What Flick asked for tonight was twofold: In addition to personal experiments, he also had his eleven work on the “Entrance” element of the show. The style of play and tactics should work regardless of the name, and it was also clear against this opponent how the national team coach imagines his team to be active, dominant and always on the move, supported by a defense of four defenders, whose members are also encouraged. to play abruptly forward as the midfielders line up a front.

Flick shouldn’t have missed how unabashedly Nico Schlotterbeck, the defensive debutant, met this requirement. Many attacks started with his left foot which, despite an unnecessary foul in stoppage time, was the winner of the night, along with Israeli goalkeeper Ofir Marciano, who scuppered German chances in the cheap half-dozen.

Shortly before the end, Thomas Müller misses a penalty and Kevin Trapp saves one

Flick will also derive this work order from tonight: Although the ball remarkably casually ran through the ranks of top flex technicians Havertz, Musiala, Gündogan and Julian Draxler, when it came to seizing opportunities, the team took the “test ” all the time. too literally.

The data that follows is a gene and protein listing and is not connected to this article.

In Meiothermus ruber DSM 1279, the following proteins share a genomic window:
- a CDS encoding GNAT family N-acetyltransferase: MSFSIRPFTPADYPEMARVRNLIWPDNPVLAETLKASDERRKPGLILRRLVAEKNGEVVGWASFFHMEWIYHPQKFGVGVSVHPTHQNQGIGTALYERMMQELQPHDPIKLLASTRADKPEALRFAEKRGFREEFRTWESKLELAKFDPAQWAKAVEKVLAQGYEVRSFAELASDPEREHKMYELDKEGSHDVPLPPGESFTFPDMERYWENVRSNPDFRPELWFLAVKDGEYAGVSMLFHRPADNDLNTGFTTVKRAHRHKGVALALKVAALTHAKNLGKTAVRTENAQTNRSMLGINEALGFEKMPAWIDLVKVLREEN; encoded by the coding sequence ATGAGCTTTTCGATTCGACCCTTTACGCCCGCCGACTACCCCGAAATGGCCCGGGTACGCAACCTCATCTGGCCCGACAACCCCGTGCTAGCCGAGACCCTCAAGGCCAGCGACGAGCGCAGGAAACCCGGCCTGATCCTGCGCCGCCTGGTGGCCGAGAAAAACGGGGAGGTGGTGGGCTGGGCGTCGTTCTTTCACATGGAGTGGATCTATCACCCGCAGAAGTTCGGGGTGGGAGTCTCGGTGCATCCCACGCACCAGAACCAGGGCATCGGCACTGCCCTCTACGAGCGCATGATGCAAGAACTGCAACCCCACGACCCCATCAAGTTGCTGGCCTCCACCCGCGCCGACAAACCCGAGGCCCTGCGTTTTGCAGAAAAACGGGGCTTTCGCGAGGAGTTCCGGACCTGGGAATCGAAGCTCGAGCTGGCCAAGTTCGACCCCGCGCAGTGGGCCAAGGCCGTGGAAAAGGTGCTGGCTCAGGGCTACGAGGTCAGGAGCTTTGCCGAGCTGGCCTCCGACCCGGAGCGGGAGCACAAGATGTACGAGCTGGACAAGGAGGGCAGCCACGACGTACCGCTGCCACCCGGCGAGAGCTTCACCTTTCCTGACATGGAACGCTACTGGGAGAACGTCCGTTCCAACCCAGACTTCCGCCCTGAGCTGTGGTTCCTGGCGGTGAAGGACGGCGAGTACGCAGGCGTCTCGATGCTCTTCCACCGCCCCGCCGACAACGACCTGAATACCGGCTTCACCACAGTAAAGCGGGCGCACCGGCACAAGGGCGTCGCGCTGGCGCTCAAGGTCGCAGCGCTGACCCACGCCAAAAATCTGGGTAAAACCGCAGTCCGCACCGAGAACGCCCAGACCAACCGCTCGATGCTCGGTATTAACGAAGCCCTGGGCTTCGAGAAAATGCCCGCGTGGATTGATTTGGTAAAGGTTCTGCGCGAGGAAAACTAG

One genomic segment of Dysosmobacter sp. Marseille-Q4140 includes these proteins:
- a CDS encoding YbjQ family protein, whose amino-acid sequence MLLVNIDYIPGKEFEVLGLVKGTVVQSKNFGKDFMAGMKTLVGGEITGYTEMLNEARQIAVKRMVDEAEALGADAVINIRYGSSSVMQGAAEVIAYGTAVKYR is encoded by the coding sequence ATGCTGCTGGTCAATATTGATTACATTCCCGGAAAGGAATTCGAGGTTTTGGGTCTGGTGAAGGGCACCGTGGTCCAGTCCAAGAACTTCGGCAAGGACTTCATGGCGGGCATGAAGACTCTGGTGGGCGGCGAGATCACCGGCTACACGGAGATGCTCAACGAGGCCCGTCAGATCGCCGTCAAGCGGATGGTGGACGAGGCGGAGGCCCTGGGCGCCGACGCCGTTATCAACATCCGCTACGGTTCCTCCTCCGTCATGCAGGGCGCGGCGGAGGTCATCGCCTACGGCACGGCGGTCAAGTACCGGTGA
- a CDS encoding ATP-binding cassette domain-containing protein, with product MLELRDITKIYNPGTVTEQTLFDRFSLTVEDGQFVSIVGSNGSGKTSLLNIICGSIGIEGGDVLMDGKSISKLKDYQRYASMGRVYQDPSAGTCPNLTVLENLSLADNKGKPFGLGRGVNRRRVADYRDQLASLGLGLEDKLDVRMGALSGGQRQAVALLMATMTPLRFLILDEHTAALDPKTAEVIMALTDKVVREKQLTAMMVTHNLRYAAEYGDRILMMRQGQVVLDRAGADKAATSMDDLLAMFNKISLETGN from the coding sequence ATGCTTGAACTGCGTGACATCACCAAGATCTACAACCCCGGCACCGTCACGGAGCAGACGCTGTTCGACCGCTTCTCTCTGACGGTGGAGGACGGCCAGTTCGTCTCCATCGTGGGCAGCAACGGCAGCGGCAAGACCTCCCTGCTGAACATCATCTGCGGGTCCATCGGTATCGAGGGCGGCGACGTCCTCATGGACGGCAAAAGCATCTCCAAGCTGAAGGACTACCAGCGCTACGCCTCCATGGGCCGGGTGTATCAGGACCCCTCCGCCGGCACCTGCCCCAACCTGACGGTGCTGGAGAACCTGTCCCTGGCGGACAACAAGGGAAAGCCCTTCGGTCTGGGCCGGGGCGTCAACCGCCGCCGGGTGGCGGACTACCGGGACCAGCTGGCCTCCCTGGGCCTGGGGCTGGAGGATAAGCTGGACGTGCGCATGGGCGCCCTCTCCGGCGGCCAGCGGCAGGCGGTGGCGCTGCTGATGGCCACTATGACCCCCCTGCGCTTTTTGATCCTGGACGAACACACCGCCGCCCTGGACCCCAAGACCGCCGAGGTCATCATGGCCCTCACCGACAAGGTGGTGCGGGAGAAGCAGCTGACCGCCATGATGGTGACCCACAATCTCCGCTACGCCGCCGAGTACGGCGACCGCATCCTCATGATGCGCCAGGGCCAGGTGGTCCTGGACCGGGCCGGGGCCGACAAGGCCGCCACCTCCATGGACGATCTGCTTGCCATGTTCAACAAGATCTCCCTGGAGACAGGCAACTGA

The game managed to stay the same for 90 minutes. One team dominated, the other got in the way. Because the findings of the night were evidently clear from the start, Flick continued the series of personal tests in the second half: Together with Christian Günther and Lukas Nmecha, he also helped the giant Anton Stach from Mainz to make his debut. Bad news for Borussia Dortmund: Bayern players Thomas Müller and Leroy Sane also attended.

However, Müller also managed to get a penalty off the post. This 3-0 would have fit the night: it would have been a goal again after a standard situation. But Müller was not alone with his mishap. After a foul by Schlotterbeck, Yonatan Cohen also missed a penalty: substitute Kevin Trapp saved and made Flick realize that he can even trust the third goalkeeper from him.